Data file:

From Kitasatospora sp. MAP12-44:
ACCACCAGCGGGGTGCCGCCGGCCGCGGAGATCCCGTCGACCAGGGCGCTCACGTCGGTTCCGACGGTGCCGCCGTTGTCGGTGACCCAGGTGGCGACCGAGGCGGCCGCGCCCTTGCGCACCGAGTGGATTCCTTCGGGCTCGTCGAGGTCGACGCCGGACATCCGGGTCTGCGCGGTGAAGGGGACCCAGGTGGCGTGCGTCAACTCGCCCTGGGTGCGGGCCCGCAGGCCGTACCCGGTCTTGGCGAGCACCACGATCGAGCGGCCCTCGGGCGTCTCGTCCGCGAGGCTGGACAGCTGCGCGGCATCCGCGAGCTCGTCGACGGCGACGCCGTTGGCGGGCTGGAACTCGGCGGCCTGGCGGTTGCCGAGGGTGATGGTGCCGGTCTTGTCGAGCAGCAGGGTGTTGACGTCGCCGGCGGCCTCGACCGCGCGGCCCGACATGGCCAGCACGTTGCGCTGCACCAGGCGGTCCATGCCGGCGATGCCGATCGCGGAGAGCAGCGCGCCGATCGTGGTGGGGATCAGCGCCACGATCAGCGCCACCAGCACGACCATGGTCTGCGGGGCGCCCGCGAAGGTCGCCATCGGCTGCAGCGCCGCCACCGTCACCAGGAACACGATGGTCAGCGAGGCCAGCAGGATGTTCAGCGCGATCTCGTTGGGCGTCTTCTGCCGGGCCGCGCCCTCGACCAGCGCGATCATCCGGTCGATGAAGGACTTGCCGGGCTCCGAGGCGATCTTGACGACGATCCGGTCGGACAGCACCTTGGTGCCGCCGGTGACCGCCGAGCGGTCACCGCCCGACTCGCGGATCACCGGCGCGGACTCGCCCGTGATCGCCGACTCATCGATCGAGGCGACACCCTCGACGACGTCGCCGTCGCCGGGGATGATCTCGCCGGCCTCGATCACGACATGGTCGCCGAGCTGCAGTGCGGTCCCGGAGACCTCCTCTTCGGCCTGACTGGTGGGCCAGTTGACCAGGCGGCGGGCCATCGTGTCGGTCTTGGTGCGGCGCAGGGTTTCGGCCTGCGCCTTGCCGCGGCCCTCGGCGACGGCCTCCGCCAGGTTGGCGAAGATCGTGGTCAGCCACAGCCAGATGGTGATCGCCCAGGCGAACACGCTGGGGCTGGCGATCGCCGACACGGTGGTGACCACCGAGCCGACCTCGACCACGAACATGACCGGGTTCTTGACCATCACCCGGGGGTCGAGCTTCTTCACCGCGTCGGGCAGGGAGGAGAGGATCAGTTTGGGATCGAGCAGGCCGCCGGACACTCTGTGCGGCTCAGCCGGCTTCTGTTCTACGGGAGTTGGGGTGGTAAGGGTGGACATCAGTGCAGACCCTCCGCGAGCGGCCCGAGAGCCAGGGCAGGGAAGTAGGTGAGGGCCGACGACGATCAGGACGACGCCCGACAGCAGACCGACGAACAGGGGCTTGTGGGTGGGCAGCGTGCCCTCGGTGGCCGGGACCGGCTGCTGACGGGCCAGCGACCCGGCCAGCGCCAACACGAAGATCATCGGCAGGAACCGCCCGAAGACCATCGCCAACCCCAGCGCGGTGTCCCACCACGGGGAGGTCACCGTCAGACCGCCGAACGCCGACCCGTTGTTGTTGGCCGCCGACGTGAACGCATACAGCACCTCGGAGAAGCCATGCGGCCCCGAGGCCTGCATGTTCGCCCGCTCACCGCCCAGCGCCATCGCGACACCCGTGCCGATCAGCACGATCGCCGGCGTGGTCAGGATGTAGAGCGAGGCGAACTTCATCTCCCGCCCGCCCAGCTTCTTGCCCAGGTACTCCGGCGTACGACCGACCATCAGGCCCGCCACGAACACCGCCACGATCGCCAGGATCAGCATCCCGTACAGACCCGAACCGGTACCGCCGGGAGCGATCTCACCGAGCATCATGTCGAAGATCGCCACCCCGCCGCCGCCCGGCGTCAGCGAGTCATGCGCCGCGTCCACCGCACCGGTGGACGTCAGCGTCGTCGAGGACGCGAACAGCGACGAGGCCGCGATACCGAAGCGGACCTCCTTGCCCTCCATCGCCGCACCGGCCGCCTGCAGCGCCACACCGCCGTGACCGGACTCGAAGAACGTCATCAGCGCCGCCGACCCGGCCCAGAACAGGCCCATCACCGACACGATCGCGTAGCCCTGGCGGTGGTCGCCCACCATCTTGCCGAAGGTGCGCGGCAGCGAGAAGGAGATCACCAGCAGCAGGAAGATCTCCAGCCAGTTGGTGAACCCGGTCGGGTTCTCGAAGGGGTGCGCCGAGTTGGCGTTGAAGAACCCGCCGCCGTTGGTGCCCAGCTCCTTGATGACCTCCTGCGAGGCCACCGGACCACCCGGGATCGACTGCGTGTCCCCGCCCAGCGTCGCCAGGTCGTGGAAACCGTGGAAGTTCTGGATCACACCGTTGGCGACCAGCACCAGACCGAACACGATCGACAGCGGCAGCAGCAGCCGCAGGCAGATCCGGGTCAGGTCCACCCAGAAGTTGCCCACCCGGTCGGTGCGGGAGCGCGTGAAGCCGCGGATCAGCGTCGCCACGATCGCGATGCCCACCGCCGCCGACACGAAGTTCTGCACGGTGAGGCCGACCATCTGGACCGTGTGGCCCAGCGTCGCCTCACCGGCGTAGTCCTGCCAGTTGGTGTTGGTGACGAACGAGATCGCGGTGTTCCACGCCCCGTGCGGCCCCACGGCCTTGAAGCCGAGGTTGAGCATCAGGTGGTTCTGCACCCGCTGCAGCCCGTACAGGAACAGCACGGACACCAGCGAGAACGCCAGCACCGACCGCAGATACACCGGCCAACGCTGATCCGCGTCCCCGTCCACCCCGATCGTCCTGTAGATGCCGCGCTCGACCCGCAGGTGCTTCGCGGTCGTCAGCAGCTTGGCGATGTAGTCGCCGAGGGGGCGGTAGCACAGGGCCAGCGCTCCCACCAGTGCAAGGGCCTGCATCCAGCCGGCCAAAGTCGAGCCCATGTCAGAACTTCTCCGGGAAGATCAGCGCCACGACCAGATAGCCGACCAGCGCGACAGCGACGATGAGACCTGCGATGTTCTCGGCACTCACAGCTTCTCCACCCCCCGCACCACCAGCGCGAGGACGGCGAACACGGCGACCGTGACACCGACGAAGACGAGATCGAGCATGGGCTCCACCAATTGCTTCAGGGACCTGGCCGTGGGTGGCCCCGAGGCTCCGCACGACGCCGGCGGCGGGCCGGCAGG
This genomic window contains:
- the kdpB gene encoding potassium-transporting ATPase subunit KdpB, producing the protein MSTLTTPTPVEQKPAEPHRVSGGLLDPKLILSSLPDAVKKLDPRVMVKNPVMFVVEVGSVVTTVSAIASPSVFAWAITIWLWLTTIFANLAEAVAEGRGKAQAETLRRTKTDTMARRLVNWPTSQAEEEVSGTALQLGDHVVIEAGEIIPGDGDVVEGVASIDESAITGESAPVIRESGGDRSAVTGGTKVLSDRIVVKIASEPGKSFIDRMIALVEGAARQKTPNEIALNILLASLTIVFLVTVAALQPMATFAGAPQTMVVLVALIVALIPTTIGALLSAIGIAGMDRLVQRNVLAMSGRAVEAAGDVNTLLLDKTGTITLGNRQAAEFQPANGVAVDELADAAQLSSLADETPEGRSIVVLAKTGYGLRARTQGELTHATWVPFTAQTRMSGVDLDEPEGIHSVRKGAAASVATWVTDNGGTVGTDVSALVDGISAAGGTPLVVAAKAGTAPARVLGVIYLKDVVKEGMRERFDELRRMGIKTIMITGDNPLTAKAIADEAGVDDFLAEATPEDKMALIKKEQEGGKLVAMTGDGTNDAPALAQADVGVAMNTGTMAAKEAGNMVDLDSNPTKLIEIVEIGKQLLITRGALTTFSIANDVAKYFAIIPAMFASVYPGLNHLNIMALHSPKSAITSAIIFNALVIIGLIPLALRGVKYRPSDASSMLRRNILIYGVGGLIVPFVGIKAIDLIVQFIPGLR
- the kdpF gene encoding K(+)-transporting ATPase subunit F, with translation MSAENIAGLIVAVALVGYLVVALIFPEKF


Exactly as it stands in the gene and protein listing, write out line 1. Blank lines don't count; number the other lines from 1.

From Kitasatospora sp. MAP12-44: